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PRACTICAL ACTIVITIES TO DEMONSTRATE CONTINUOUS VARIATIONS

PRACTICAL ACTIVITIES TO DEMONSTRATE CONTINUOUS VARIATIONS

Height of students

  • Students should work in pairs, use chalk and metre rule to mark level of top of head onto the wall.
  • Or door as one student stands straight without shoes, next to the wall or door.
  • The height for each student is recorded on chalk board.
  • The frequency distribution of height is recording as the height is grouped into various classes.
  • A histogram to represent frequency against height is drawn.
  • The normal bell shaped curve is observed.

 

Discontinuous variations – ability to roll tongue

  • The number of students who can roll their tongue is recorded as well as the number of non-tongue rollers.
  • The ratio of tongue-rollers to non-tongue rollers is worked out.
  • Gene for the ability to roll the tongue is dominant, therefore is expected more tongue rollers.

 

Demonstration of Mitosis and Meisosis

Mitosis

  • Plasticene is used to represent number and shapes of various chromosomes e.g. 8 in Drosophila melanogaster.
  • Each stage of mitosis illustrated e.g. interphase.
  • Each is rolled to appear long is and coiled, prophase is each made into a ball and then shaped to the appropriate length; and split into two to represent chromatids.
  • Centromeres for different chromosomes can be illustrated in different positions.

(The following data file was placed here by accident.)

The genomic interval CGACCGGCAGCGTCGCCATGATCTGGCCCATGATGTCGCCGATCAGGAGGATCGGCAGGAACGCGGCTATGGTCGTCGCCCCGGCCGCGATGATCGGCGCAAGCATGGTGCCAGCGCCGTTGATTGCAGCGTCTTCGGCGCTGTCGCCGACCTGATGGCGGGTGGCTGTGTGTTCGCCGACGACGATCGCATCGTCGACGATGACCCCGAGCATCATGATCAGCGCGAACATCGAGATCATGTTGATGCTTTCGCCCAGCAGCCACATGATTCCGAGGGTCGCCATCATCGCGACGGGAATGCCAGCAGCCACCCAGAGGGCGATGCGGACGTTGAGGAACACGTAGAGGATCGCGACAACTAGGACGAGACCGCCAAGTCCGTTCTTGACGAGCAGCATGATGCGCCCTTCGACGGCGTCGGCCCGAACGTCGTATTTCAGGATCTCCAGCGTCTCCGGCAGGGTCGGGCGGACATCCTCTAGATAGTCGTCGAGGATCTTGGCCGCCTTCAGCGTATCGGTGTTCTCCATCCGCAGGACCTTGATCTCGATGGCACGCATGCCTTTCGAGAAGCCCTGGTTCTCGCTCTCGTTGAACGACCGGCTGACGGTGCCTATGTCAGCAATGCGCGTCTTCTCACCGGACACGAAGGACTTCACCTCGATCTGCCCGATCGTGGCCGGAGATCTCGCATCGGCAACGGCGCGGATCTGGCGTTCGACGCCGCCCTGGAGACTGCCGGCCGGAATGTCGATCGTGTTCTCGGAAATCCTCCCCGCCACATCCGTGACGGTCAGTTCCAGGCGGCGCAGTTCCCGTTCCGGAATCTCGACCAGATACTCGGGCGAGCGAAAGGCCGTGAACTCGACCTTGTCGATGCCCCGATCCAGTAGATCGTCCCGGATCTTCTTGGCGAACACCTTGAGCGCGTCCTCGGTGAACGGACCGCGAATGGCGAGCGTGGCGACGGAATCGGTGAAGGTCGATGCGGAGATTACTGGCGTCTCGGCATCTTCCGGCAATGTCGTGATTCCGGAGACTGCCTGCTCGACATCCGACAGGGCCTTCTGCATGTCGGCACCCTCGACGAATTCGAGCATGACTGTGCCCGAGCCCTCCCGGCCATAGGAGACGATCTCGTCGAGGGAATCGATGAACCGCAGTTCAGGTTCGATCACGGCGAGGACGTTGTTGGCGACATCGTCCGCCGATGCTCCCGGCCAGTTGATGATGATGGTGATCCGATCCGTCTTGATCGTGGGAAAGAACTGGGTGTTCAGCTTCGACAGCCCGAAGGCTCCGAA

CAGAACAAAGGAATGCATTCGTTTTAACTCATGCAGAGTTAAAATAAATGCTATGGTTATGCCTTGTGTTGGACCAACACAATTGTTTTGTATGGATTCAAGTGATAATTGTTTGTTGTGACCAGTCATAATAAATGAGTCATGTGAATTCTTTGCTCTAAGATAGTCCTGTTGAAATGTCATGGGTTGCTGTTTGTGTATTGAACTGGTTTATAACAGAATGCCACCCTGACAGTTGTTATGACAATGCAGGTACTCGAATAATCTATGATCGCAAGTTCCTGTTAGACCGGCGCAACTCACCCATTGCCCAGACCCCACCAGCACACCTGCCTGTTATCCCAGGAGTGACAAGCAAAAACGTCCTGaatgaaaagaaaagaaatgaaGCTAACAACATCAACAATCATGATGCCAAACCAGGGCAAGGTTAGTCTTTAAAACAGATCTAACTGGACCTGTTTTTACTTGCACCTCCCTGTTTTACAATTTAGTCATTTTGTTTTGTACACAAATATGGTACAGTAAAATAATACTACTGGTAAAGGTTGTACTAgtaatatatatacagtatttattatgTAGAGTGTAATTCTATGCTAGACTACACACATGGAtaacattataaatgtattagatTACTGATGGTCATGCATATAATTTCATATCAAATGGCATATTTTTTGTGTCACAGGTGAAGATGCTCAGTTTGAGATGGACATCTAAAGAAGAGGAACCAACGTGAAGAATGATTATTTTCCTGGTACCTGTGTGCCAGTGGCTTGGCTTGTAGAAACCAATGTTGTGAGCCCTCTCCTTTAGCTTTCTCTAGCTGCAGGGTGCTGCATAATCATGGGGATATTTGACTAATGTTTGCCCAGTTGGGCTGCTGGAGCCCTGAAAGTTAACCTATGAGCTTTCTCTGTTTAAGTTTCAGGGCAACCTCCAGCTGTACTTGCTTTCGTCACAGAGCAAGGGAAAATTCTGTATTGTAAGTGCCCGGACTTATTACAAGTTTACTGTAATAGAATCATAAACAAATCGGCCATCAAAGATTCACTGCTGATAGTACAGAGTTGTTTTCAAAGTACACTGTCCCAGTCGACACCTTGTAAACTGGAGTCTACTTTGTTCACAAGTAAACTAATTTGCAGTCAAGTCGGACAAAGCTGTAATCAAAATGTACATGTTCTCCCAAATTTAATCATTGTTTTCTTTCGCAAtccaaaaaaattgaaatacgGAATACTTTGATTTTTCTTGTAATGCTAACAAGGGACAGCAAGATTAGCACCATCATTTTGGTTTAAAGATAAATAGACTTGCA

• Each stage of mitosis is illustrated and telophase can be illustrated by surrounding the “chromosomes” with a long many drawn plasticene to represent cell membrane.
  • It is manipulated to show how telophase takes place.

 

Meiosis

  • The same procedure is followed.
  • Plasticine with contrasting colours is used to show clearly gene mixing in crossing over.
  • Each pair of homologous chromosomes is represented by plasticene with two different colours e.g. red (paternal) blue for maternal chromosome.
  • All the steps in the two stages of meiosis are illustrated up to the production of four haploid gametes.

 

Human Finger Prints

  • The finger prints for each student’s thumb, forefinger and middle fingers of the left hand are imprinted on a white paper.
  • A rubber stamp with ink is used to and each finger -tip phalange is rolled onto the inkpad.
  • For best results students work in pairs.
  • Observations are made at all forefingers, thumb prints and differences noted.
  • The main patterns are noted. It is also noted that no two, fingerprints are exactly similar.

 

See also

GENETIC ENGINEERING

PRACTICAL APPLICATIONS OF GENETICS

LINKAGE

COMPLETE AND INCOMPLETE DOMINANCE

MUTATIONS

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